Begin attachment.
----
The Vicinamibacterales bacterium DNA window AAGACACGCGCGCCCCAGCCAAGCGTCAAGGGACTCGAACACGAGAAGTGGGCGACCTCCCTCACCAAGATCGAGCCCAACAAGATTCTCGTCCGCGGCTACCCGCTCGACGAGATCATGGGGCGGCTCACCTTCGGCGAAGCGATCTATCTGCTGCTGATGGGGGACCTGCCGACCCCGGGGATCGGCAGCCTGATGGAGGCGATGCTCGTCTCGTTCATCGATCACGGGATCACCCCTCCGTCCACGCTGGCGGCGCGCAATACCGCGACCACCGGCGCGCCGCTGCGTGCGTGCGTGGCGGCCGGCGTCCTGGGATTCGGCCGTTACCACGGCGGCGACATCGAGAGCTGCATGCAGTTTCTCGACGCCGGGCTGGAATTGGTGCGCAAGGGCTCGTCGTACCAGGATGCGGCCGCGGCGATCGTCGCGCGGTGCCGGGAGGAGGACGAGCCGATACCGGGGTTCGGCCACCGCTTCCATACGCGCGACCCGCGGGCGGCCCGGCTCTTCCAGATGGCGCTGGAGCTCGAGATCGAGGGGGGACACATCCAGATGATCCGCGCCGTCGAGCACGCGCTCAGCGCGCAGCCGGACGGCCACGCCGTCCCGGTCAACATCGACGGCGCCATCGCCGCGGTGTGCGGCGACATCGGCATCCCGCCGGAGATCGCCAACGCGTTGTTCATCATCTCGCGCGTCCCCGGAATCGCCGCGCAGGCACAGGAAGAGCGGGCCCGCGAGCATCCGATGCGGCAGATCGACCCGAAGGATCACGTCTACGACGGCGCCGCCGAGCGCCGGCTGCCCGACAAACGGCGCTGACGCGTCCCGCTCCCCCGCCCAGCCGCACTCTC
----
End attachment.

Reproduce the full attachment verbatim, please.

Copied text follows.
The Vicinamibacterales bacterium DNA window AAGACACGCGCGCCCCAGCCAAGCGTCAAGGGACTCGAACACGAGAAGTGGGCGACCTCCCTCACCAAGATCGAGCCCAACAAGATTCTCGTCCGCGGCTACCCGCTCGACGAGATCATGGGGCGGCTCACCTTCGGCGAAGCGATCTATCTGCTGCTGATGGGGGACCTGCCGACCCCGGGGATCGGCAGCCTGATGGAGGCGATGCTCGTCTCGTTCATCGATCACGGGATCACCCCTCCGTCCACGCTGGCGGCGCGCAATACCGCGACCACCGGCGCGCCGCTGCGTGCGTGCGTGGCGGCCGGCGTCCTGGGATTCGGCCGTTACCACGGCGGCGACATCGAGAGCTGCATGCAGTTTCTCGACGCCGGGCTGGAATTGGTGCGCAAGGGCTCGTCGTACCAGGATGCGGCCGCGGCGATCGTCGCGCGGTGCCGGGAGGAGGACGAGCCGATACCGGGGTTCGGCCACCGCTTCCATACGCGCGACCCGCGGGCGGCCCGGCTCTTCCAGATGGCGCTGGAGCTCGAGATCGAGGGGGGACACATCCAGATGATCCGCGCCGTCGAGCACGCGCTCAGCGCGCAGCCGGACGGCCACGCCGTCCCGGTCAACATCGACGGCGCCATCGCCGCGGTGTGCGGCGACATCGGCATCCCGCCGGAGATCGCCAACGCGTTGTTCATCATCTCGCGCGTCCCCGGAATCGCCGCGCAGGCACAGGAAGAGCGGGCCCGCGAGCATCCGATGCGGCAGATCGACCCGAAGGATCACGTCTACGACGGCGCCGCCGAGCGCCGGCTGCCCGACAAACGGCGCTGACGCGTCCCGCTCCCCCGCCCAGCCGCACTCTC